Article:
Clair. A leaf from the St. Clair register
bears tho name of II. Davie.
Harrodsburg, Ky., written in Davis
hand, on the 29th of November.
Mr. Ryan, porter at the Burnet
House last April, saw the accused thoro
on the night of the 24th. Ho looked
troubled; paced tho floor as if disturbed
in mind. He did not fctjk with
or speak to him. He went to his room
about midnight.
Mr. Wells, train dispatcher at Sotn
crset, Ky., was next int oduccdto
prove that there was no wreck or interruption
of trains on tho 28th of
November. Mr. Wells produced his
record, which showed there was no
wreck on tho dav mentioned, which
was the day that Davis is said to have
persuaded Mrs. Thompson to remain
over in Cincinnati, using the railroad
accident as an argument, a story of hi"
own concoction. The record was all
hieroglyphics to tho jury and. the
lawyers, nnd witness had to explain it.
It showed a number of trains not on
time, but no wreck. A rigid cross-examination
elicited -nothing else of
Miss Jessie Buckner appeared as
the next witness for defense. After
taking her spat in the witness chair
she Tvas' sworn by tfudgo Hardin. Her
appearance was tho sensational cvont
of the day. Tho wits
packed clpscr, tho idlers from the
street crowded in, nnd the crowd
stood on tintoo while her examination
was pending. Witness stated, in
response to a question bv ColoncT
Jacobs, " I am a niece of Mrs. Phil.
Thompson, sr.. with whose family.I
was raised." And hero she repeated
the identical story which she had previously
given to tho press, detailing
nil the circumstances of tho affair at
the St. Clair, emphasising her warning
to Davis not to got , Mrs. Thompson
drunk, and her advice to the couple
not to go to tho thcator.
Mrs. Walter Davis, accompanied by
her mother and sister-in-law, Mrs.
Latham; hero appeared, and wero provided
with scats in the rear of counsel
for the proseontion. Mrs. Latham was
a Bister of the deceaaed. Tho'seene
nowwas a mosi impressive one. Mrs.
Davis was supported by hor mother
and sister-in-law, and had it not
been for themjsho would have sunk
upon tho floor, overcome with emotional
grief. Sympathv'was expressed
on every faco for tho unfortunate
young widow save that of tho witness,
who sat unmoved and apparently as
cold and indifferent as a marble
of an iceberg. She oxhibited
not tho slightest embarrassment, and
at times her manner was as proud and
haughty as of a heartless monarch on
his throne. She had evidcntlv studied
over what she intended to
say, apd had made up her mind not to
bo confused by counsel, or tho eager
staring of tho audience. Dressed in a
becoming walking suit, with tight
sleeves and waist, sho presented a
modol of symmetry, a figure faultless
in form.
Her cross-examination brought some
Bhort and sharp replies. It was conducted
by Senator Robins. Miss
Buckner stated that sho resided in
narrodsbnrg from tho timo she was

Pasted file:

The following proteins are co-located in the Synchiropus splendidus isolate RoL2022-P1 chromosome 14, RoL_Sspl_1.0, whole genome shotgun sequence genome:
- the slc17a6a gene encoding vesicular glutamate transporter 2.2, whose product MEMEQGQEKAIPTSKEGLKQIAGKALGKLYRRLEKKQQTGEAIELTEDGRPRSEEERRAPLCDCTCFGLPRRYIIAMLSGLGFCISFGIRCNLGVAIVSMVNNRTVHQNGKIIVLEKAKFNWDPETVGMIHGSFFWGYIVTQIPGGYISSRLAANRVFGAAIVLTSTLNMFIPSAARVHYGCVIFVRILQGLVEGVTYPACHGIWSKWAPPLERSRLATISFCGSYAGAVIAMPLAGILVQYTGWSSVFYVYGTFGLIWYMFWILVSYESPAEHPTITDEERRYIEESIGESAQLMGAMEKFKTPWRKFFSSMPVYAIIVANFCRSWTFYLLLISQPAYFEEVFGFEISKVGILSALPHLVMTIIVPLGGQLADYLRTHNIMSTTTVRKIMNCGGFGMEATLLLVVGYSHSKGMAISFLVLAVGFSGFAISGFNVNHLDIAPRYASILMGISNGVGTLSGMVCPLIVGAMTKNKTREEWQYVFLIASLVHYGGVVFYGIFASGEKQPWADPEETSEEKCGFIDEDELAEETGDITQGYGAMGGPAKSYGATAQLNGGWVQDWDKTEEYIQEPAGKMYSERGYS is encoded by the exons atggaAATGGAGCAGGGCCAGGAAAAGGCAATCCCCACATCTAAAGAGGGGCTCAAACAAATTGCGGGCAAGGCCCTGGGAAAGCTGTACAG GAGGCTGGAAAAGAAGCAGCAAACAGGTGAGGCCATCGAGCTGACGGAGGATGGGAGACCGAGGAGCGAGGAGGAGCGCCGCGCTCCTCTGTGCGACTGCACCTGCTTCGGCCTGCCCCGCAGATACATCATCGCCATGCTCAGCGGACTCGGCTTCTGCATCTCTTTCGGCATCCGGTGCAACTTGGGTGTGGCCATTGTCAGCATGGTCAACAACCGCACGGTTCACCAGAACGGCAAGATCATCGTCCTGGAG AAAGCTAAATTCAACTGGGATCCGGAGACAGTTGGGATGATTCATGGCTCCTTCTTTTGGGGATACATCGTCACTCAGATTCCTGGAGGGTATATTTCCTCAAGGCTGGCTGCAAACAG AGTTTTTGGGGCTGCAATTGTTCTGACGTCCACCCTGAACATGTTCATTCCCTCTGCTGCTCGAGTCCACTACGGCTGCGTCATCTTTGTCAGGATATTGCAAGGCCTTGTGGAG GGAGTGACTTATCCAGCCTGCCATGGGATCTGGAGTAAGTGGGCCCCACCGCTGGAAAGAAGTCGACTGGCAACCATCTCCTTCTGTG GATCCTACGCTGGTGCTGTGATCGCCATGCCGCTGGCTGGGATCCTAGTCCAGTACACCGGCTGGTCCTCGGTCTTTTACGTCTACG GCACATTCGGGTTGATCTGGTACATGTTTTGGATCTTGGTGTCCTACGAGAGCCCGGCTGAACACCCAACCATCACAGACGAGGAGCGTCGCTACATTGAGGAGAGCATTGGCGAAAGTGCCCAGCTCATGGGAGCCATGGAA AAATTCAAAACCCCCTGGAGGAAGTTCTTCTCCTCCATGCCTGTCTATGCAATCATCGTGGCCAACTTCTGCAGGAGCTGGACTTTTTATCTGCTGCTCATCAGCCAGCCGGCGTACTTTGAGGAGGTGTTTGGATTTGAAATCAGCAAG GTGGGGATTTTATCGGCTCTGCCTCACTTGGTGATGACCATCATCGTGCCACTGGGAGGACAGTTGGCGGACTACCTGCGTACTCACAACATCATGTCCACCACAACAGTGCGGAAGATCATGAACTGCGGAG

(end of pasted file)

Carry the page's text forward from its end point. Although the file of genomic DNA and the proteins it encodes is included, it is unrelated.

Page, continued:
six years of ago till she married William
Tomlinson. They went to
then, and wont South from there.
Sho camo to Harrodsburg from tho
South. Lived in Boston a whilo ; next
at tho Palace Hotel, in Cincinnati.
Hor oxponso for board was
about $80. Tho money required
for hor support was received
faom hor unolo, Phil
She left ho
cause she feared tiiat Kcr" character
would be reflected upon by some ladies
there. She came to Harrodsburg from
there and remained a week, ana then
went back to tho city and boarded 'at
the Gibson Houso. She afterward
went to the St. Clair; was living there
nn the 27th of November last, when
Mr. Thompson and wife came tb Cincinnati.
Hero followed a reiteration,
the old story, brought out
in her chcif examination, which is already
familiar to the public. Tho
stirv of Davis mnntinc hr nnd Mrft.
' Thompson on the strcot; his coming to
nor nocei; tno arinicing wuu lurs.
Thompson; her writing as soon as she
received knowledge ol the facta, to
Phil Thompnon at Washington and to
Davis and Mrs. Thompson at Harrodsburg.
She Baid sho omitted telling
Phil tho worst feature of tho case. It-was
not until his return to Cincinnati
in tho latter part of April that
she told him all of Davis taking Mrs.
Thompson to his room 19.
Question Upon your return from
Louisville, after the separation of
yourself and husband, did you not
Btatc to Mrs. Thompson, in the presence
of Mrs. Lyons, Mrs. Thompson,
jr.. and others, that you had just met
old Walter Davis and his wife, and
they refused to recognize you, and
that you intended to make them suffer
for it?
"I did not."
" Did you r.ot threaten this is some
language similar?"
" L dtd not say anything like it."
The defense will endeavor to prove
by Mrs. Lyons that such threats wero
made by Miss Buckner, and that her
notifying Phil Thompson about Phil's
wifo and Walter Divis by letter on the
28th of November was the revenge she
declared site would liavo for being
Biiubbed by Mrs. Davis, who refused
to recognize her after the Louisville I
scandal, concerning herself and Stanley
Bowman. i
Witness took a buggy ride with Mr. '
Schuyler, of the Iribon House, since i
he had been here, but did not discuss '
the trial or the killing with him. I
Mr. Both made a statement to the I
effect that he remembered Davis coming
to the St. Clair Hotel, and his (
registering as IT. Davie, on the 29th
of November last. Never saw him !
before, lie left before breakfast the i
next morning. Tho balance of his
statement simply corroborates the '
testimony of his wife and Miss Buck- ,
nor as to what occurred between the
parties there.
The unimportant testimony of Judge '
Pohtoi and Mr. A. G. Curry closed f
the evidence for the defense and tho
rebuttal by the commonwealth began. ,
Mr. Bates Wilson spoiled tho effect ,
of the gun Btorv by testifying that
Davis and a Mr. Walter had ordered a
new rifle each, and he just called for it ,
before Phil Thompson saw him with
it on the Btreet, the day before tho
killing; lhat it was not loaded aud ho
had no cartridges for it.
Messrs. John Harris, John Garham,
and B. S. Hardin, corroborated this in
effect, and added nothing new.
Mrs. Lyons said, in response to
Senator Robins, for the Common- !